Working with oil pastels is hard as it is. But when you make mistakes, it becomes a lot harder because you would have to erase the errors. It is essential to learn how to erase oil pastel because you will rarely not commit mistakes.
Knowing the proper techniques can be the difference between an amateurish drawing or a flawless work of art. The methods I will share involve chilling the oil pastel, scraping it off, using a kneaded eraser, and lifting off the pastel particles.
How to Erase Oil Pastel in Simple Steps
Let’s discuss this process in detail.
A lot of the materials I included in the following list are optional. Erasing oil pastel is a tricky business. And a lot of the required materials for erasing oil pastel depend on the paper you use.
- Craft knife, toothpick, or anything pointed
- A kneaded eraser or fresh white bread
- Mineral spirit or baby oil
- Cotton swabs
- Paper towel
- Ice cube (optional)
- Clean towel (optional)
- Masking tape (optional)
Step 1: Chilling the Oil Pastel
The first step of the process is to chill the oil pastel. The oil in the drawing medium makes it easier to blend when exposed to heat. The warmer the environment around oil pastel is, the more versatile, blendable, and sticky it is to the paper. You don’t want that.
You want to chill the oil pastel mistake so that it’s easier to remove. The pigments will stick together; therefore, scraping off and picking them up will be less challenging. However, depending on the paper you used, cooling the oil pastel may be unadvisable.
For example, if the paper you used is thin, less than 80 gsm, I would not suggest cooling the oil pastel. You may damage the paper.
Here’s how to chill the offending oil pastel marks. Cover a small ice cube with a clean towel, then gently press it to the spot you want to erase. Make sure that you don’t push too hard or too long that the moisture of the ice bleeds through to the paper.
Step 2: Scrape Off the Oil Pastel
Exposing the oil pastel to something cold like the ice cube makes it hard, and the pigments will stick together instead of flowing. Scraping them off is not easier.
Use a craft knife, a toothpick, or anything pointed to scrape off the pastel. Be careful with this step; rubbing too hard can damage or change the texture of the paper. If the paper has a toothy surface, scraping too hard can dislodge the tooth.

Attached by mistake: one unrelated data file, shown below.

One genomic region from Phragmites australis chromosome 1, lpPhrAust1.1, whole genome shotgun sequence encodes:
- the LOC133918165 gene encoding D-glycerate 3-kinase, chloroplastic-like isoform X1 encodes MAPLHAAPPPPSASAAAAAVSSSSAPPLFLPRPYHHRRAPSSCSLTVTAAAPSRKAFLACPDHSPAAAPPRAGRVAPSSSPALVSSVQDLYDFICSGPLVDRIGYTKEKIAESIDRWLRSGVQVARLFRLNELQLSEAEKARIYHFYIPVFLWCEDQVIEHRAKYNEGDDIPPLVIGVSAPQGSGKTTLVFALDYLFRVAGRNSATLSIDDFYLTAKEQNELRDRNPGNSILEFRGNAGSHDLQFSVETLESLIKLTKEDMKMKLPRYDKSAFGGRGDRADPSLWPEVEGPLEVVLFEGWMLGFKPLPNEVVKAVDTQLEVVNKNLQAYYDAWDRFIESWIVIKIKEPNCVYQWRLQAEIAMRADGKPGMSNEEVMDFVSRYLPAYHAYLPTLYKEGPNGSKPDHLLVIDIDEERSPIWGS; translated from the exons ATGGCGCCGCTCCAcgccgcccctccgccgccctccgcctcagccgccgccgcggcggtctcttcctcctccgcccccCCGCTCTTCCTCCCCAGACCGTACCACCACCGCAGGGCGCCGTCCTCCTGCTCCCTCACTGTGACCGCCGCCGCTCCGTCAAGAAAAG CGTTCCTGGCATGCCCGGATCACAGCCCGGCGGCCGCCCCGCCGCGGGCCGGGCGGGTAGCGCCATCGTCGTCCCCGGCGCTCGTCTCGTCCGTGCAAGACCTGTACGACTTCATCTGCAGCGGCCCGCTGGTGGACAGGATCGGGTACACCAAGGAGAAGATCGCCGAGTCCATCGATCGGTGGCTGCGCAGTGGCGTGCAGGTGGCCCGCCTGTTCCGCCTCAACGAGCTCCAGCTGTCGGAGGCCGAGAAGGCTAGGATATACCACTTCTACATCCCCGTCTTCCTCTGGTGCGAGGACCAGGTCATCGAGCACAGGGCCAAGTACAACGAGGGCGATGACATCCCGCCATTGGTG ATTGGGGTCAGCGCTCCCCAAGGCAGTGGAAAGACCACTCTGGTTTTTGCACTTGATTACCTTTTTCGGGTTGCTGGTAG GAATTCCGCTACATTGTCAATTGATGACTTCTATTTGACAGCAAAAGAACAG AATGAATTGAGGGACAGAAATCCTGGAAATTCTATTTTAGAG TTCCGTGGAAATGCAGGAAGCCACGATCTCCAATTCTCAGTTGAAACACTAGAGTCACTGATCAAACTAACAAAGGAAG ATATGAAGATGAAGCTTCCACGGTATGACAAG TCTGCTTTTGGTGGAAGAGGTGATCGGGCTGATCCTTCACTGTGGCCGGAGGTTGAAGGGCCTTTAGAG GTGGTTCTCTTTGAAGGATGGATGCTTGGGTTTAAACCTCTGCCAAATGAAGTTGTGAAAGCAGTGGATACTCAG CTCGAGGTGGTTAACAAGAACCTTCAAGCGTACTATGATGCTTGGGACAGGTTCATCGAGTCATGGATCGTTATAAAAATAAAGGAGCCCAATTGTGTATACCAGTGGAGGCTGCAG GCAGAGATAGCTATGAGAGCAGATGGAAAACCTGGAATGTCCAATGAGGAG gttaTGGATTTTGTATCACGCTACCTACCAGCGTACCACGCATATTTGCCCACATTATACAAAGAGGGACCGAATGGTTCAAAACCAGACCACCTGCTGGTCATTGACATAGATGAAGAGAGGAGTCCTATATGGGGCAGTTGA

Scrape off as much of the oil pastel as you can before moving on to the next step.
Step 3: Pick Up the Pigments
A kneaded eraser is an incredible tool for artists. Its malleable structure is conducive to erasing even the smallest of mistakes. Plus, it does not rub off mistakes or use friction; it picks up the errors, preventing damage to the paper. I prefer using a kneaded eraser to pick up the pigments of oil pastel after I scrape the oil pastel off the paper.
If you don’t have a kneaded eraser, you can use a piece of fresh white bread. Roll and wad the bread into shape, and it can function like a kneaded eraser, albeit less effective.
If neither a kneaded eraser nor fresh white bread is available to you, there’s still another option. Masking tape works great at picking up pigments.
Masking tape is just optional to me, though. If I am not careful, I can destroy the fibers of the paper if the tape sticks too hard on it.
I lightly flick the masking tape on the oil pastel pigments I want to pick up.
Step 4: The Last Resort
If you are still unsatisfied with your work after all the previous steps, you can use mineral spirit or baby oil as a last resort. Of all the mineral spirit products, I prefer Gamsol. I find that it is most effective in erasing oil pastel mistakes.
Use cotton swabs to gently rub the mineral spirit or baby oil on the mistake. Let the substance rest on the error for a minute, and then wipe it off with a clean paper towel.
Mineral spirits work because they are effective paint thinners that are usually used in oil paintings. But since oil pastels are just pigments with an oil-based binder, mineral spirits also work on them.
Baby oil dilutes oil pastel pigments. When you wipe off the baby oil from an oil pastel mistake, it also picks up the oil pastel. Of these two substances, I find that mineral spirit is more effective.
I put this step as a last resort because any liquid substance can damage the paper.
Step 5: Draw Over the Mistake
As I’ve mentioned above, erasing oil pastel mistakes is a tricky business. Even after doing all the techniques I shared here, there may still be a little bit of undesired pigment on the paper. I suggest covering the unwanted pigment. By now, the mistake should be light enough that you can cover it, and it won’t show over the new color.
With the appropriate techniques, you can erase oil pastel mistakes. Start by chilling the oil pastel if the paper can handle it. Then scrape off as much of the pigments as you can. Pick up the pigments. And if all else fails, use mineral spirit or baby oil to wipe off the unwanted mark. But even after all this, some rogue pigment may remain; cover it up with a new color.